11/08/2011 3:31PM

Hollywood Park: Juveniles in focus as autumn meet opens

Barbara D. Livingston
Weemissfrankie could make a start in the Grade 1, $250,000 Hollywood Starlet for fillies on Dec. 10.

INGLEWOOD, Calif. – The theme at Hollywood Park has shifted. Turf racing remains essential to the autumn meet, but the stakes program is geared toward youth.

“It’s evolved toward giving 2-year-olds the opportunity to get ready” for next year, racing secretary Martin Panza said. “For a six-week meet, we’ve got a lot of 2-year-old stakes.”

No kidding. Eight juvenile stakes will be run during a 26-day meet that begins Thursday and ends Dec. 18. They include two Grade 1, 1 1/16-mile races – the $250,000 Hollywood Starlet for fillies Dec. 10 and $750,000 CashCall Futurity on Dec. 17.

“If you win it, you’re in the Kentucky Derby,” Panza said of the Futurity.

The Futurity has produced six Derby winners; the Futurity’s $375,000 winner’s purse assures a Derby berth. And this fall, both California 2-year-old divisions are wide open – colts and fillies.

The colt Creative Cause will not run until next year; the filly Weemissfrankie also is not expected to start at Hollywood, though trainer Peter Eurton did not completely cross off the Starlet from the list of options.

“Our bigger plan is the Oaks next year,” Eurton said. “We’ll evaluate her, and if the Starlet looks like a good idea, it’s not a throw out.”

The impressive Nov. 6 maiden winner Avarooskie, a filly trained by Brian Koriner, is not expected to start again until winter at Santa Anita. In the meantime, both divisions will gain definition in 1 1/16-mile stakes opening weekend – the $100,000 Real Quiet Stakes on Saturday and $100,000 Sharp Cat Stakes for 2-year-old fillies Sunday.

Panza believes the absence of the circuit’s top juveniles from the autumn meet opens the door.

“If the big horses are out, it’s going to create opportunities for someone else,” he said. “The [2-year-old] picture isn’t clear today, but it will be in three or four weeks.”

The turf division also is muddled; finding a favorite for Grade 1, $250,000 grass races at the meet is tough. The races are the Hollywood Turf Cup at 1 1/2 miles Nov. 19, the filly and mare Matriarch at one mile Nov. 25, and Hollywood Derby for 3-year-olds at 1 1/4 miles Nov. 27. The Matriarch and Derby are part of a three-day Turf Festival.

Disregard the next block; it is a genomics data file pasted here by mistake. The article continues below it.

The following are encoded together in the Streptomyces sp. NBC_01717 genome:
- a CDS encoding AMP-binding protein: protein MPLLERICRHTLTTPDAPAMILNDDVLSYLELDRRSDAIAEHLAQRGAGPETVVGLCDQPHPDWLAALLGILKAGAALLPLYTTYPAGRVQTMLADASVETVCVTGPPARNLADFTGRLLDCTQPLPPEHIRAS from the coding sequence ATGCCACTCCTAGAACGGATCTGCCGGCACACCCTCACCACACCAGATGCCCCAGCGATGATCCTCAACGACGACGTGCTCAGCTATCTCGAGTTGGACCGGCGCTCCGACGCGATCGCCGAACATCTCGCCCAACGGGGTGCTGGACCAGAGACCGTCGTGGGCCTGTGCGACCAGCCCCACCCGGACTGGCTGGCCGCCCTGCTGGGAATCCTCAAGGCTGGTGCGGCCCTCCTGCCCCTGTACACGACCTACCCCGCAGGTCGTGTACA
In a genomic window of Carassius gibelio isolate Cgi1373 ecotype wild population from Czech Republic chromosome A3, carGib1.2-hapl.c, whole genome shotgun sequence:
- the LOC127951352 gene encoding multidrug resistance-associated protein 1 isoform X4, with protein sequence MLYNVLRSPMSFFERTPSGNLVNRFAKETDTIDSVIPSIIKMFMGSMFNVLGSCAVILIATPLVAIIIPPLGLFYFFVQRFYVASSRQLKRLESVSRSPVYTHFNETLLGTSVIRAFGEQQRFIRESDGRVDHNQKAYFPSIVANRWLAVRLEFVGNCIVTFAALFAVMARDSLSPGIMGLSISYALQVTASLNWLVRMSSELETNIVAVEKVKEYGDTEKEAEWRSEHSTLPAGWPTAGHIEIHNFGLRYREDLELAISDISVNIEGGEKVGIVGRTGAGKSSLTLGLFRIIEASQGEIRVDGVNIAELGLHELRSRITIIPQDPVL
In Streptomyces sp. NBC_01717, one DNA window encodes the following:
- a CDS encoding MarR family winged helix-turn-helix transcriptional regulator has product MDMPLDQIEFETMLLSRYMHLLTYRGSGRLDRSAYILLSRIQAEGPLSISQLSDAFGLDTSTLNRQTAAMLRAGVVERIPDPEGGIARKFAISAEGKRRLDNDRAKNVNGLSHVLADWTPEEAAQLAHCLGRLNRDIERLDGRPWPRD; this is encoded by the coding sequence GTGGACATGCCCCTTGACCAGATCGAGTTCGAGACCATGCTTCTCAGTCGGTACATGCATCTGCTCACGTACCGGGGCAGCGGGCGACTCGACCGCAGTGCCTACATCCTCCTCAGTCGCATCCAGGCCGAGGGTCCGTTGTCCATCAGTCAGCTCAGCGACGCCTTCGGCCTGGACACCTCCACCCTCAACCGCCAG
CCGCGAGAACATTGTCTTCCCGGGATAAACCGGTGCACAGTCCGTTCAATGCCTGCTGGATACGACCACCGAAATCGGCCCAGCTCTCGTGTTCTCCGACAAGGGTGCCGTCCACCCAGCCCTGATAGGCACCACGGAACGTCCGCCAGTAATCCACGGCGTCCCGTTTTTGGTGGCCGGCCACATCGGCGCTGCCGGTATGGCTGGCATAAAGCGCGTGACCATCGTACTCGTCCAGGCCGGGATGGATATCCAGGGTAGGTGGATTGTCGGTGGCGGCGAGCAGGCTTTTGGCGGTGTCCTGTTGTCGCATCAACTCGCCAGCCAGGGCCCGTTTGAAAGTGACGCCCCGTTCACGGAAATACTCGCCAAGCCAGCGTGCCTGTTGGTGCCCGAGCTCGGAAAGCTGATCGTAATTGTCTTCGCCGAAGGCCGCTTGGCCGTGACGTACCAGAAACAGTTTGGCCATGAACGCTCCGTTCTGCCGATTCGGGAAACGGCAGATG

Panza expects a handful of European and East Coast shippers for the turf races, though none were confirmed as of early this week.

“That will help [the Turf Festival], having different horses here,” Panza said.

A familiar challenge awaits Hollywood bettors. After two months of dirt racing at Santa Anita and Fairplex Park, autumn marks a return to synthetic. The main track at Hollywood is Cushion Track; handicappers generally agree the track plays fair. Over the past year, main-track favorites at Hollywood won at a 40 percent clip (207 for 505).

Hollywood’s wagering menu remains largely unchanged, with a notable improvement pick-five bettors will appreciate. The consolation (four of five) payoff has been eliminated. The net pool will be paid to tickets with five winners. In the unlikely event of a carryover, the pool carries to the following racing day.

The “Players’ Pick Five” features a 14 percent takeout and originated during the spring meet at Hollywood. The pick-five pool averaged more than $200,000 daily and carried over once during the 54-day meet.

The local horse population numbers more than 2,800 head, sufficient to fill races on the current schedule.

“Four days a week should help,” Panza said. “And when we go five days [last two weeks of the meet], it’s a seven-day break to Santa Anita. You would think people would want to get one more start in.”

First post is 12:30 p.m. daily, with three exceptions. Friday night racing is offered Nov. 11 and 18, with a 7:05 p.m. first post. Thanksgiving (Nov. 24) racing begins with an 11 a.m. first post.

The nuts-and-bolts Thursday card includes two first-level allowance races on turf. Senator Bob is the horse to beat in race 5 at one mile; Hakuchi can post an upset in race 7, a six-furlong turf sprint for fillies and mares.